Singapore

From a sleepy colonial trading post to one of the world's richest and most cosmopolitan cities, tiny Singapore has come a long way in its relatively short history as a nation.

The smallest of the 10 member-states of the Association of Southeast Asian Nations (ASEAN), Singapore lies at the tip of the Malay peninsula, less than 200 kilometers north of the Equator. This lends to a year-round tropical climate, with hot, humid weather and abundant rainfall.

Its population is made up mostly of Chinese, Malays, and Indians. But due to its nature as a global hub, a sizable percentage of the population is foreign-born, including those coming from the Philippines. Buddhism, Islam, Taoism, Christianity and Hinduism are the top faiths practiced by its citizens, a reflection of the country's ethnic mix.

All of its citizens live in an urban environment – the government's Housing Development Board is the world's biggest landlord, with 80% of Singaporeans living in HDB projects. Literacy is at 97%; English and a second language – depending on ethnicity – are taught in schools. The crime rate is low compared to the rest of the region, helped by very strict laws. Corporal punishment – caning – and the death penalty are punishments for some of the most serious offenses in the country.

Singapore is a parliamentary republic; the head of state is the president, elected at large, while the head of government is the prime minister, the leader of the majority party or majority coalition who wins the most of the 87 seats in the unicameral parliament. The incumbent president is Tony Tan Keng Yam, while Lee Hsien Loong – son of Lee Kuan Yew, acknowledged as the architect of Singapore's jump from third world to first in one generation – is the current prime minister.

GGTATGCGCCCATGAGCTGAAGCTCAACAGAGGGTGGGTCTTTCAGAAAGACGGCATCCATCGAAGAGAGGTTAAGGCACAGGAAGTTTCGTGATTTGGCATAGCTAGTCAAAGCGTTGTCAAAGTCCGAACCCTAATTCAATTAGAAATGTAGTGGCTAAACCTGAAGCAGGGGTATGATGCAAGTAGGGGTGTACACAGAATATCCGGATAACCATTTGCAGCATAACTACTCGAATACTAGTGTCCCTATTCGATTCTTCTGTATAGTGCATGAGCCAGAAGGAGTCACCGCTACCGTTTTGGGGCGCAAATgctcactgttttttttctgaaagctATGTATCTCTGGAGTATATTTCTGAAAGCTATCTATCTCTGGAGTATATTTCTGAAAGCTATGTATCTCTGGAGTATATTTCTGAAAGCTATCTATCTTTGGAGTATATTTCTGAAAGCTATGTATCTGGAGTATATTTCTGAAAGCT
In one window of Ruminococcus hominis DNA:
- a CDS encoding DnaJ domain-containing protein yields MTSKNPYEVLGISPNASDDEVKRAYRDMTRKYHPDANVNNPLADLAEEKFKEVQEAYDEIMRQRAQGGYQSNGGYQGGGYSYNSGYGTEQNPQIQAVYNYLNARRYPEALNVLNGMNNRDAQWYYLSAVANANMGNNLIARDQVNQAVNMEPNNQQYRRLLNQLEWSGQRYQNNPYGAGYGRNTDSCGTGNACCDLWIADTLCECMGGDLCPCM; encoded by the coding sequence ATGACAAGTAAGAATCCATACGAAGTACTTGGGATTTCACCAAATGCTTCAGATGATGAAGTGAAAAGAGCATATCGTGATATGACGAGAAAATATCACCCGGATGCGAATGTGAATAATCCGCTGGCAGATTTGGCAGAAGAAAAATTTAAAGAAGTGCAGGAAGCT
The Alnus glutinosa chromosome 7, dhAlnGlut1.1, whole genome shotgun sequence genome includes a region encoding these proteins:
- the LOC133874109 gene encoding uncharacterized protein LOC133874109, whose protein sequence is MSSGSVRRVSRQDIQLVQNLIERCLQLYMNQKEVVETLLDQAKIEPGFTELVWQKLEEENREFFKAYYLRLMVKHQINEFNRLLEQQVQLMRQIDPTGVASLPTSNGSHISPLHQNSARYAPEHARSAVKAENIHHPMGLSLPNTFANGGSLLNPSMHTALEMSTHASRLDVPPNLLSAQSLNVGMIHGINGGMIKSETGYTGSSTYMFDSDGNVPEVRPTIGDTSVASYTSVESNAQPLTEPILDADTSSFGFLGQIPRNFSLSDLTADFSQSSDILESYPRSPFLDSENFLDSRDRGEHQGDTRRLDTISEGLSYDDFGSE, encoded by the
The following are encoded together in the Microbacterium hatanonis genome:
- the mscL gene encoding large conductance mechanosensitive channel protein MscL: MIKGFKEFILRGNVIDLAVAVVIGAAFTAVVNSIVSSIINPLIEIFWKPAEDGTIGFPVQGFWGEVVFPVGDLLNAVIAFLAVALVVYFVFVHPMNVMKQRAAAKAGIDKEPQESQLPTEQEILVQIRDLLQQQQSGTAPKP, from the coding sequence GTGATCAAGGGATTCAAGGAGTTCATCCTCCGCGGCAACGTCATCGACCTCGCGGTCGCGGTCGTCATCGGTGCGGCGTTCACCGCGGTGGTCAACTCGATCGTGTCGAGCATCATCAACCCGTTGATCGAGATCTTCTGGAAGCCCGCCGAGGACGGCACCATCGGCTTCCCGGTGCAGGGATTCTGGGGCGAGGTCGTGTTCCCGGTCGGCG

The country's political landscape is dominated by the People's Action Party (PAP), which has ruled since the 1950s. Its hold on power, however, has been challenged in the past few elections due to citizens' disillusionment on issues such as immigration and economic inequality. The main opposition Workers' Party gained support and parliamentary seats.

From backwater to global city

Singapore – coming from the Malay term "Singapura" or "Lion City" – was first settled by Malays and Chinese, before it became a British trading post in 1819 courtesy of Sir Stamford Raffles. It then became a British possession, becoming part of the Straits Settlements (along with Malacca and Penang). During this time, the city became a thriving port, and it quickly grew to become one of the British Empire's major colonial outposts in Asia.

Japan invaded and occupied the city-state in World War II. After the war, Singapore was repossessed by Britain, and was eventually allowed internal self-rule. It was granted independence by the United Kingdom in 1963, and subsequently joined the Federation of Malaysia, along with Malaya, Sarawak, and North Borneo. From 1963 to 1965, the union with Malaysia soured as racial and political tensions rose; eventually, the Federation's Parliament voted to kick the city-state out of the union on 9 August 1965.